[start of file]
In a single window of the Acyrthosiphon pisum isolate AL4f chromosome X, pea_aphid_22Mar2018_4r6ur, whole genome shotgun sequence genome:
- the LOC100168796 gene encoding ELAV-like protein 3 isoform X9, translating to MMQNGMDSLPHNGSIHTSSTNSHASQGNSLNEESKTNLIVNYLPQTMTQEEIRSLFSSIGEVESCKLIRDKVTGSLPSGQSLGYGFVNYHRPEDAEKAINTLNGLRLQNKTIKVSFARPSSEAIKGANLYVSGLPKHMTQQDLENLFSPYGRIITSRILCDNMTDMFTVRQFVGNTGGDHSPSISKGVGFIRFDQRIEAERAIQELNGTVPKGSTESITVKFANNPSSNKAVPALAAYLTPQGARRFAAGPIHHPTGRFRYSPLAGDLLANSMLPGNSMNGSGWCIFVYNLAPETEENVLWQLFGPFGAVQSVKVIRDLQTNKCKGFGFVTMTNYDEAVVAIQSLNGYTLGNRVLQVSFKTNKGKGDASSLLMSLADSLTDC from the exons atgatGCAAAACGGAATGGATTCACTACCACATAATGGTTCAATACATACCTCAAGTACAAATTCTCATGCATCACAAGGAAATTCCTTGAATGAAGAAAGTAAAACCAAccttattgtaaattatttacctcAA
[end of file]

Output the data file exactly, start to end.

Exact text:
In a single window of the Acyrthosiphon pisum isolate AL4f chromosome X, pea_aphid_22Mar2018_4r6ur, whole genome shotgun sequence genome:
- the LOC100168796 gene encoding ELAV-like protein 3 isoform X9, translating to MMQNGMDSLPHNGSIHTSSTNSHASQGNSLNEESKTNLIVNYLPQTMTQEEIRSLFSSIGEVESCKLIRDKVTGSLPSGQSLGYGFVNYHRPEDAEKAINTLNGLRLQNKTIKVSFARPSSEAIKGANLYVSGLPKHMTQQDLENLFSPYGRIITSRILCDNMTDMFTVRQFVGNTGGDHSPSISKGVGFIRFDQRIEAERAIQELNGTVPKGSTESITVKFANNPSSNKAVPALAAYLTPQGARRFAAGPIHHPTGRFRYSPLAGDLLANSMLPGNSMNGSGWCIFVYNLAPETEENVLWQLFGPFGAVQSVKVIRDLQTNKCKGFGFVTMTNYDEAVVAIQSLNGYTLGNRVLQVSFKTNKGKGDASSLLMSLADSLTDC from the exons atgatGCAAAACGGAATGGATTCACTACCACATAATGGTTCAATACATACCTCAAGTACAAATTCTCATGCATCACAAGGAAATTCCTTGAATGAAGAAAGTAAAACCAAccttattgtaaattatttacctcAA